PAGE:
In recent years, Bill and Melinda Gates – neither of whom has any training in public health – have turned their attention to global medicine and COVAX is a part of that initiative. Just as with education, the passions – some would say blindspots – of these individuals are on display as the creation of metrics and the collation of measurements is a technique so central to the endeavour that it becomes almost a philosophy. What can be measured becomes what matters. As people who got rich from spreadsheets, this makes sense psychologically. But as a response to a pandemic, it falls short. Just as we would all be much better off if we taxed the very rich instead of allowing them to funnel their surplus cash into pet projects, we would be better off by far if we recognised that overcoming the pandemic is an opportunity to accelerate the development of systems, cultures, and capacities in the developing world that would have knock-on benefits too great to every capture in a database. The release of the patents does not establish such an all-embracing vision, but it is a necessary step.
Fundamentally, COVAX, as one might expect for a program funded by the Gates Foundation, promises equity and access but which actually supports a continuation of market profitability for the large corporations and vaccine supremacy for the large nations.
Since it broke the record for the highest number of new cases ever recorded in a single day on April 24, India has broken that record six more times. The curve of the seven-day average is firmly on the rise, indicating that things will get much worse before they improve. India is a nation with vast capacities for pharmaceutical production. They even have their own vaccine ». But they have been stymied in their own roll-out because they have had to negotiate licenses, vaccine nationalism means they cannot access raw materials, and the prevalent market culture, shaped in part by COVAX, has meant that many of their doses have been exported for commercial deals. What is unfolding in India is a humanitarian crisis. It will not be the last one we see as a result of Covid-19.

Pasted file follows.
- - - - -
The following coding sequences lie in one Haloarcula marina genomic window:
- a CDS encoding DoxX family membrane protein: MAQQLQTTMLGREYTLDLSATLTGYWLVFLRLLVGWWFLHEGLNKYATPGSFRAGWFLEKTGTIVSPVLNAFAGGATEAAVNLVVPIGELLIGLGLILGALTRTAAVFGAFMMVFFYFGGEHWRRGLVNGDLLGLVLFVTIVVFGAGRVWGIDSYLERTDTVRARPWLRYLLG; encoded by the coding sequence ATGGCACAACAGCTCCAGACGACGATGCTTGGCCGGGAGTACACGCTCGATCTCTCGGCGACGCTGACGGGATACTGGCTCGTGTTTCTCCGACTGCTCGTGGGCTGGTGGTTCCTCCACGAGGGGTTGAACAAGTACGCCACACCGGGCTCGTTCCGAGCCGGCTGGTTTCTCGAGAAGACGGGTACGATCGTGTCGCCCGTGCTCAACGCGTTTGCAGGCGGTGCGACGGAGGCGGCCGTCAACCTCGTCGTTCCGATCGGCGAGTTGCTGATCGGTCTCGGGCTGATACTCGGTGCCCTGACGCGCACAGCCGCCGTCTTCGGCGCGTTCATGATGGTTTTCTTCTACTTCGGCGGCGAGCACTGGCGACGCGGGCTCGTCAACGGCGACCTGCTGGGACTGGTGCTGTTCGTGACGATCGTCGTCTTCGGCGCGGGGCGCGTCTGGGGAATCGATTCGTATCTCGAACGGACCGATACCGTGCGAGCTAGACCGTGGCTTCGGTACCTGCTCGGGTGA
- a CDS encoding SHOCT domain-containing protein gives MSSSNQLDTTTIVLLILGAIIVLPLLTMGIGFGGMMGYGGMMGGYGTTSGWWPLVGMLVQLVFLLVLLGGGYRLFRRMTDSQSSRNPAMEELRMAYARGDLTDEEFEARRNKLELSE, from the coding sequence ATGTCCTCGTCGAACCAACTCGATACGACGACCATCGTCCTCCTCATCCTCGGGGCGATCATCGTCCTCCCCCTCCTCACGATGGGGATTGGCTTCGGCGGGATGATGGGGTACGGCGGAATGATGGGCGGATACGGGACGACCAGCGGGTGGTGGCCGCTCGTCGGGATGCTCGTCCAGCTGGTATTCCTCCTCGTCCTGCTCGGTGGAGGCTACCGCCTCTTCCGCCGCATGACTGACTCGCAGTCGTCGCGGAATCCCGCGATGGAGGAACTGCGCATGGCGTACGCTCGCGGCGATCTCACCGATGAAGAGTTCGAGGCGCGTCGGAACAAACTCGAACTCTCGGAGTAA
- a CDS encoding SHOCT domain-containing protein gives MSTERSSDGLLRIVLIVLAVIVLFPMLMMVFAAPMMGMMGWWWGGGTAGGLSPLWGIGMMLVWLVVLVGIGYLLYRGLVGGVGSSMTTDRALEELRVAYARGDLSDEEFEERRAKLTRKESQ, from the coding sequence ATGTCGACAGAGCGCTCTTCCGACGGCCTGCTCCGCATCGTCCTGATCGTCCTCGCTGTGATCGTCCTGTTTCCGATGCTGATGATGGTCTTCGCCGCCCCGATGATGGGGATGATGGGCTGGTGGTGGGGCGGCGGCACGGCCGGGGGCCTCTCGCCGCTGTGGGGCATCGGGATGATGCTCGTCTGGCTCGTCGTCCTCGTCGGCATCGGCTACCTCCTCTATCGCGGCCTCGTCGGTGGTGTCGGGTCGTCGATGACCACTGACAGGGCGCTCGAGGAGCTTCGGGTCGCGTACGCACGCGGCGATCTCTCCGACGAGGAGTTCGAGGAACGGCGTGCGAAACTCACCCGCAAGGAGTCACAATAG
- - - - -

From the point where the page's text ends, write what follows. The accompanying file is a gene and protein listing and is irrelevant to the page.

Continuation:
Joe Biden’s decision will be a political masterstroke. It is likely to be very popular with the American electorate » and it is the kind of action one would expect from a nation that prides itself on being the leader of the democratic world. This should prompt three important points for reflection:
When we consider the role of democratically unaccountable bodies like the Gates Foundation in sustaining the restrictive concerns with intellectual property rights when it comes to vaccines », we might ask whether these billionaires would be serving the common good better by paying taxes instead of donating to pet causes and manipulating critical global policies?
The drug companies that are so jealously guarding their “intellectual property” acquired these assets because of research conducted in publicly-funded universities. Perhaps the pandemic is the appropriate time to start a new culture of state-directed, common good research in pharma? We have seen what scientists can do when given resources. Why not keep giving them resources? »
Finally, and most importantly, we should ask ourselves why Ireland is lagging on this issue. Simon Coveney has suggested that he is open to some patent flexibility ». But for a nation that prides itself on its global perspective, should we not be standing in solidarity with the 100-plus developing nations that are calling for this waiver?
Relying on market competition to get us out of a pandemic is a kind of insane religious fundamentalism. Market competition is an excellent way to distribute televisions and breakfast cereals, but as the crematoriums of India struggle with the vast numbers of corpses being delivered, the idea of protecting patents at the continued cost of human life is sacrilegious. President Biden has made a first step which is fully in line with Catholic Social Teaching commitments on the common good. There are many more steps to follow, but for that very reason Ireland should be rushing to join the USA, India and South Africa, along with Kenya, Eswatini, Mozambique, Pakistan, Bolivia, Venezuela, Mongolia, Zimbabwe, Egypt, and scores of other nations in backing this waiver.